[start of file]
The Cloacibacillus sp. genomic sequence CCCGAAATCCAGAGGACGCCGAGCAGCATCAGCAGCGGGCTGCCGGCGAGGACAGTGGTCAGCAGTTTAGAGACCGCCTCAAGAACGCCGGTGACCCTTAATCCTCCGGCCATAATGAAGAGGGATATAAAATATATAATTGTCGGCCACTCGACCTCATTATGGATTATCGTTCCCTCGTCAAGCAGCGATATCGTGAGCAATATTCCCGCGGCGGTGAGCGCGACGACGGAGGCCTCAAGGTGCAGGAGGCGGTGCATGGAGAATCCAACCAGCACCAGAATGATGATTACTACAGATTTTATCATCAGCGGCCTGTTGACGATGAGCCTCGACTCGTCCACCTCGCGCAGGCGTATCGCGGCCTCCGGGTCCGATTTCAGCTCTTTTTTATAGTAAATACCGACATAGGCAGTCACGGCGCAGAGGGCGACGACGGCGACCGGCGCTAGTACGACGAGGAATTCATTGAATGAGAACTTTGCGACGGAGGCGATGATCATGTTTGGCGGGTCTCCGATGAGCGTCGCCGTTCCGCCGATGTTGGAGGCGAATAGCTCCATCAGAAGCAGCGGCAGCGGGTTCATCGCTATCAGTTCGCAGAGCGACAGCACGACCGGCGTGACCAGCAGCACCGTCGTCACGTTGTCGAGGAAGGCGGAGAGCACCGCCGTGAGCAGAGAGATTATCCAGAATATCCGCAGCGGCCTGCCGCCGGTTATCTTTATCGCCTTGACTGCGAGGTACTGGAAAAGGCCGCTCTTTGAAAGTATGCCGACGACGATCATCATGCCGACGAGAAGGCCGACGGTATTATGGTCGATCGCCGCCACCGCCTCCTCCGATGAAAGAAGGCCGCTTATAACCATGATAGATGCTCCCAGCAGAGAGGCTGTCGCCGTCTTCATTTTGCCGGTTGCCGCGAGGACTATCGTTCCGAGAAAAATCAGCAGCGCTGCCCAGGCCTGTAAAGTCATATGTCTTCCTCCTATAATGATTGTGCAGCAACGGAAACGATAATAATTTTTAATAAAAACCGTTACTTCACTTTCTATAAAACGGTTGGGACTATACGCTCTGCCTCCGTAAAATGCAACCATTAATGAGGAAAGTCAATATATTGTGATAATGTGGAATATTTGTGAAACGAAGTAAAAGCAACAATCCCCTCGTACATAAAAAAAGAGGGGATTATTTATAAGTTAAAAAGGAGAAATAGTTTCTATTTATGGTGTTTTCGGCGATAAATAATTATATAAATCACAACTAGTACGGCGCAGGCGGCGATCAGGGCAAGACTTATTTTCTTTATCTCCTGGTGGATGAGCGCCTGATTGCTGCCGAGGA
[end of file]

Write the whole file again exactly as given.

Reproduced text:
The Cloacibacillus sp. genomic sequence CCCGAAATCCAGAGGACGCCGAGCAGCATCAGCAGCGGGCTGCCGGCGAGGACAGTGGTCAGCAGTTTAGAGACCGCCTCAAGAACGCCGGTGACCCTTAATCCTCCGGCCATAATGAAGAGGGATATAAAATATATAATTGTCGGCCACTCGACCTCATTATGGATTATCGTTCCCTCGTCAAGCAGCGATATCGTGAGCAATATTCCCGCGGCGGTGAGCGCGACGACGGAGGCCTCAAGGTGCAGGAGGCGGTGCATGGAGAATCCAACCAGCACCAGAATGATGATTACTACAGATTTTATCATCAGCGGCCTGTTGACGATGAGCCTCGACTCGTCCACCTCGCGCAGGCGTATCGCGGCCTCCGGGTCCGATTTCAGCTCTTTTTTATAGTAAATACCGACATAGGCAGTCACGGCGCAGAGGGCGACGACGGCGACCGGCGCTAGTACGACGAGGAATTCATTGAATGAGAACTTTGCGACGGAGGCGATGATCATGTTTGGCGGGTCTCCGATGAGCGTCGCCGTTCCGCCGATGTTGGAGGCGAATAGCTCCATCAGAAGCAGCGGCAGCGGGTTCATCGCTATCAGTTCGCAGAGCGACAGCACGACCGGCGTGACCAGCAGCACCGTCGTCACGTTGTCGAGGAAGGCGGAGAGCACCGCCGTGAGCAGAGAGATTATCCAGAATATCCGCAGCGGCCTGCCGCCGGTTATCTTTATCGCCTTGACTGCGAGGTACTGGAAAAGGCCGCTCTTTGAAAGTATGCCGACGACGATCATCATGCCGACGAGAAGGCCGACGGTATTATGGTCGATCGCCGCCACCGCCTCCTCCGATGAAAGAAGGCCGCTTATAACCATGATAGATGCTCCCAGCAGAGAGGCTGTCGCCGTCTTCATTTTGCCGGTTGCCGCGAGGACTATCGTTCCGAGAAAAATCAGCAGCGCTGCCCAGGCCTGTAAAGTCATATGTCTTCCTCCTATAATGATTGTGCAGCAACGGAAACGATAATAATTTTTAATAAAAACCGTTACTTCACTTTCTATAAAACGGTTGGGACTATACGCTCTGCCTCCGTAAAATGCAACCATTAATGAGGAAAGTCAATATATTGTGATAATGTGGAATATTTGTGAAACGAAGTAAAAGCAACAATCCCCTCGTACATAAAAAAAGAGGGGATTATTTATAAGTTAAAAAGGAGAAATAGTTTCTATTTATGGTGTTTTCGGCGATAAATAATTATATAAATCACAACTAGTACGGCGCAGGCGGCGATCAGGGCAAGACTTATTTTCTTTATCTCCTGGTGGATGAGCGCCTGATTGCTGCCGAGGA